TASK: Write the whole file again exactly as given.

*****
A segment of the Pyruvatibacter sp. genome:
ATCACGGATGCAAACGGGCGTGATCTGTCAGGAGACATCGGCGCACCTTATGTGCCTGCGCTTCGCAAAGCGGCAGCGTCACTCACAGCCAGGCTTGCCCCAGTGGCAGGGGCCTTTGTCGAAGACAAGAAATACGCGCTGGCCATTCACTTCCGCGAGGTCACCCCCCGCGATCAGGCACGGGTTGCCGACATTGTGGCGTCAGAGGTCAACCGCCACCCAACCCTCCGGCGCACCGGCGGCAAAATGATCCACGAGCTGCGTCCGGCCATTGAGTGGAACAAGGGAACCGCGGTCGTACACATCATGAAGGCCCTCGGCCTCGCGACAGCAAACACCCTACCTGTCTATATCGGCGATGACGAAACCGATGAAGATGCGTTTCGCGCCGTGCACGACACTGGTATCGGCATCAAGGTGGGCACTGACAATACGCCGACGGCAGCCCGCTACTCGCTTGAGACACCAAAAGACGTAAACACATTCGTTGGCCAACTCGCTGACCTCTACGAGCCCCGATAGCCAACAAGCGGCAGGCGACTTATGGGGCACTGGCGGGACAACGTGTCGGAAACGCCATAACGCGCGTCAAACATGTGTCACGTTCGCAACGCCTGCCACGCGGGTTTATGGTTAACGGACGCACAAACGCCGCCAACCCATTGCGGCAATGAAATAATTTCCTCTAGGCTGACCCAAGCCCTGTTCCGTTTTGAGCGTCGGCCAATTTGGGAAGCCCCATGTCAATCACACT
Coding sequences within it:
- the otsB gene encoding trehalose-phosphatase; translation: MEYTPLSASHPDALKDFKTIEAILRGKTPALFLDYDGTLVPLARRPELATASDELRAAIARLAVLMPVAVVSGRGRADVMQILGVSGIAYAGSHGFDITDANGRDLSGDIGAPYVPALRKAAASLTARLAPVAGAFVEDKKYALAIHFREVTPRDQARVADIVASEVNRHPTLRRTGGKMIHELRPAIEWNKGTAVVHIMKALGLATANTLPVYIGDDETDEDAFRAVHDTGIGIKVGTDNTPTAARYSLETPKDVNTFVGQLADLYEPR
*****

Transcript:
A segment of the Pyruvatibacter sp. genome:
ATCACGGATGCAAACGGGCGTGATCTGTCAGGAGACATCGGCGCACCTTATGTGCCTGCGCTTCGCAAAGCGGCAGCGTCACTCACAGCCAGGCTTGCCCCAGTGGCAGGGGCCTTTGTCGAAGACAAGAAATACGCGCTGGCCATTCACTTCCGCGAGGTCACCCCCCGCGATCAGGCACGGGTTGCCGACATTGTGGCGTCAGAGGTCAACCGCCACCCAACCCTCCGGCGCACCGGCGGCAAAATGATCCACGAGCTGCGTCCGGCCATTGAGTGGAACAAGGGAACCGCGGTCGTACACATCATGAAGGCCCTCGGCCTCGCGACAGCAAACACCCTACCTGTCTATATCGGCGATGACGAAACCGATGAAGATGCGTTTCGCGCCGTGCACGACACTGGTATCGGCATCAAGGTGGGCACTGACAATACGCCGACGGCAGCCCGCTACTCGCTTGAGACACCAAAAGACGTAAACACATTCGTTGGCCAACTCGCTGACCTCTACGAGCCCCGATAGCCAACAAGCGGCAGGCGACTTATGGGGCACTGGCGGGACAACGTGTCGGAAACGCCATAACGCGCGTCAAACATGTGTCACGTTCGCAACGCCTGCCACGCGGGTTTATGGTTAACGGACGCACAAACGCCGCCAACCCATTGCGGCAATGAAATAATTTCCTCTAGGCTGACCCAAGCCCTGTTCCGTTTTGAGCGTCGGCCAATTTGGGAAGCCCCATGTCAATCACACT
Coding sequences within it:
- the otsB gene encoding trehalose-phosphatase; translation: MEYTPLSASHPDALKDFKTIEAILRGKTPALFLDYDGTLVPLARRPELATASDELRAAIARLAVLMPVAVVSGRGRADVMQILGVSGIAYAGSHGFDITDANGRDLSGDIGAPYVPALRKAAASLTARLAPVAGAFVEDKKYALAIHFREVTPRDQARVADIVASEVNRHPTLRRTGGKMIHELRPAIEWNKGTAVVHIMKALGLATANTLPVYIGDDETDEDAFRAVHDTGIGIKVGTDNTPTAARYSLETPKDVNTFVGQLADLYEPR